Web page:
For years researchers have tried to understand the impact and significance of a person's education level on the development of Alzheimer's disease. Many studies have shown that people who often challenge themselves to learn complex tasks will show Alzheimer’s symptoms later than those who don’t. Scientists theorized that people who work to enrich their minds, whether through formal means or through a mentally challenging lifestyle, have more cognitive resources at their disposal to mask symptoms of AD.
Now, an article in the Harvard Gazette reports on a study showing evidence that continually challenging our minds may be an even more powerful ally against AD symptoms than previously thought.
This study, led by Dennis Selkoe, co-director of the Center for Neurologic Diseases in the Department of Neurology at Brigham and Women’s Hospital (BWH), provides “specific, pre-clinical scientific evidence supporting the concept that prolonged and intensive stimulation by an enriched environment — especially regular exposure to new activities — may have beneficial effects in delaying one of the key negative factors in Alzheimer’s disease.” That key factor is weakened communication between nerve cells affecting memory. This study seems to suggest that actual brain protection rather than simply the ability to mask symptoms may be at work in people with highly challenged brains.
Changes in the brain
Alzheimer’s disease is thought to occur when amyloid beta protein accumulates and forms plaques in the brain which can block nerve cells from properly communicating with one another. This poor communication may gradually lead to the erosion of a person’s mental processes, such as memory, attention, and the ability to learn, understand, and process information.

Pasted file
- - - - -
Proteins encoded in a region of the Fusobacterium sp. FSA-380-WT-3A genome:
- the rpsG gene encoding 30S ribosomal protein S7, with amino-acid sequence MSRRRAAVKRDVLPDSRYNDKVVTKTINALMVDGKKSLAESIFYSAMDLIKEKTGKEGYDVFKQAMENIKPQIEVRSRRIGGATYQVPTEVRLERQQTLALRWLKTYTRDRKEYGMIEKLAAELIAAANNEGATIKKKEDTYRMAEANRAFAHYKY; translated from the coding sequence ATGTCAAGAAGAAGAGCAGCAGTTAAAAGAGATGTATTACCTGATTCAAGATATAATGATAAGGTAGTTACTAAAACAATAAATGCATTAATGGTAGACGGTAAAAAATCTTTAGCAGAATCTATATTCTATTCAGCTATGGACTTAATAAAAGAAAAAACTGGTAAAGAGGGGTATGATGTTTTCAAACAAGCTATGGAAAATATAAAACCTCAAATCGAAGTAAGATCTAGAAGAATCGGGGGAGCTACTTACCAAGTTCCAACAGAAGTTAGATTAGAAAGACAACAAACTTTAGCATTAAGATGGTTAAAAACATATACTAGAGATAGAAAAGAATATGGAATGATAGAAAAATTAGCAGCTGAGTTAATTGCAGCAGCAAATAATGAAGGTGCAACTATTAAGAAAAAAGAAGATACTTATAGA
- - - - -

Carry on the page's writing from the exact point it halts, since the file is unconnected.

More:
Selkoe and his team found that “prolonged exposure to an enriched environment activated certain adrenalin-related brain receptors. The activity triggered a signaling pathway that prevented the amyloid beta protein from weakening the communication between nerve cells in the brain’s ‘memory center,’ the hippocampus.”
There are likely many factors at work in Alzheimer's development, and this study is just looking at one element, however Selkoe did say that their work points “… to basic scientific reasons for the apparent lessening of [Alzheimer’s disease] risk in people with cognitively richer and more complex experiences during life.”
What about brilliant, educated people who develop Alzheimer’s?
Scientists don’t yet know exactly when Alzheimer’s disease begins to develop in each individual, but studies are increasingly offering the theory that the disease begins decades before symptoms are exhibited. Therefore, it’s quite possible that people who’ve lived a life full of creative mental challenges have had the disease for decades, but symptoms didn’t become obvious because they had an increased ability to mask the symptoms. Or, it could be that they simply developed the disease at a later age because of the protective power of an enriched environment. It will likely take much additional research before there is certainty about this issue.